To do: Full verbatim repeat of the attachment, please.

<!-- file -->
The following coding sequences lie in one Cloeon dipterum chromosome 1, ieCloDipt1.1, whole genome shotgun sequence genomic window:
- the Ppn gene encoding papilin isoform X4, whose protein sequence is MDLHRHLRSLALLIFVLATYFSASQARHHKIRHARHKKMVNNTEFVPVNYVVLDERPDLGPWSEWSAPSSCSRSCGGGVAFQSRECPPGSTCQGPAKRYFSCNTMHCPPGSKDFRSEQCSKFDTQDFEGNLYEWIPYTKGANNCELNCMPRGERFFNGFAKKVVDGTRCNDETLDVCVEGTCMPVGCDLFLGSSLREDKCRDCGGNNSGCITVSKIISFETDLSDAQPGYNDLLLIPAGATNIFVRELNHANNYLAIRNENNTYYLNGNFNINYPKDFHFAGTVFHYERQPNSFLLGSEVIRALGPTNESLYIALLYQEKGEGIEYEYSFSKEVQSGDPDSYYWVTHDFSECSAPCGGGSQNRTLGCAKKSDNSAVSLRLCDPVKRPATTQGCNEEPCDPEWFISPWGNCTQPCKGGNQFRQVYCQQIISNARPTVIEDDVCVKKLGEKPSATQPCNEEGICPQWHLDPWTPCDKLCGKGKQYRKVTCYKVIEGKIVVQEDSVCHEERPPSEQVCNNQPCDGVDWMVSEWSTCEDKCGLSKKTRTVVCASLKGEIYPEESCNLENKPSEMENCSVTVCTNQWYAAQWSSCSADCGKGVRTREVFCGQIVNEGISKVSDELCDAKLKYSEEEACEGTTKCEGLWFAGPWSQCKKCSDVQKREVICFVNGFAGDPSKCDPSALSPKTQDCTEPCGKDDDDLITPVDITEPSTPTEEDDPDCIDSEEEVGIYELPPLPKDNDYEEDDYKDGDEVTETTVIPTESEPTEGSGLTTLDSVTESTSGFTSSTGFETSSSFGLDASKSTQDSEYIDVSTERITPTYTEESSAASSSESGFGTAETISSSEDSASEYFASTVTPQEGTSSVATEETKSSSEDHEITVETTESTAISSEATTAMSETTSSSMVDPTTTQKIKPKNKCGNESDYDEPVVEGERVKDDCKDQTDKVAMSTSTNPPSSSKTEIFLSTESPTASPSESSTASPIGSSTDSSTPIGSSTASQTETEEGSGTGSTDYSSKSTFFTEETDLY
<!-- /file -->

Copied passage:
The following coding sequences lie in one Cloeon dipterum chromosome 1, ieCloDipt1.1, whole genome shotgun sequence genomic window:
- the Ppn gene encoding papilin isoform X4, whose protein sequence is MDLHRHLRSLALLIFVLATYFSASQARHHKIRHARHKKMVNNTEFVPVNYVVLDERPDLGPWSEWSAPSSCSRSCGGGVAFQSRECPPGSTCQGPAKRYFSCNTMHCPPGSKDFRSEQCSKFDTQDFEGNLYEWIPYTKGANNCELNCMPRGERFFNGFAKKVVDGTRCNDETLDVCVEGTCMPVGCDLFLGSSLREDKCRDCGGNNSGCITVSKIISFETDLSDAQPGYNDLLLIPAGATNIFVRELNHANNYLAIRNENNTYYLNGNFNINYPKDFHFAGTVFHYERQPNSFLLGSEVIRALGPTNESLYIALLYQEKGEGIEYEYSFSKEVQSGDPDSYYWVTHDFSECSAPCGGGSQNRTLGCAKKSDNSAVSLRLCDPVKRPATTQGCNEEPCDPEWFISPWGNCTQPCKGGNQFRQVYCQQIISNARPTVIEDDVCVKKLGEKPSATQPCNEEGICPQWHLDPWTPCDKLCGKGKQYRKVTCYKVIEGKIVVQEDSVCHEERPPSEQVCNNQPCDGVDWMVSEWSTCEDKCGLSKKTRTVVCASLKGEIYPEESCNLENKPSEMENCSVTVCTNQWYAAQWSSCSADCGKGVRTREVFCGQIVNEGISKVSDELCDAKLKYSEEEACEGTTKCEGLWFAGPWSQCKKCSDVQKREVICFVNGFAGDPSKCDPSALSPKTQDCTEPCGKDDDDLITPVDITEPSTPTEEDDPDCIDSEEEVGIYELPPLPKDNDYEEDDYKDGDEVTETTVIPTESEPTEGSGLTTLDSVTESTSGFTSSTGFETSSSFGLDASKSTQDSEYIDVSTERITPTYTEESSAASSSESGFGTAETISSSEDSASEYFASTVTPQEGTSSVATEETKSSSEDHEITVETTESTAISSEATTAMSETTSSSMVDPTTTQKIKPKNKCGNESDYDEPVVEGERVKDDCKDQTDKVAMSTSTNPPSSSKTEIFLSTESPTASPSESSTASPIGSSTDSSTPIGSSTASQTETEEGSGTGSTDYSSKSTFFTEETDLY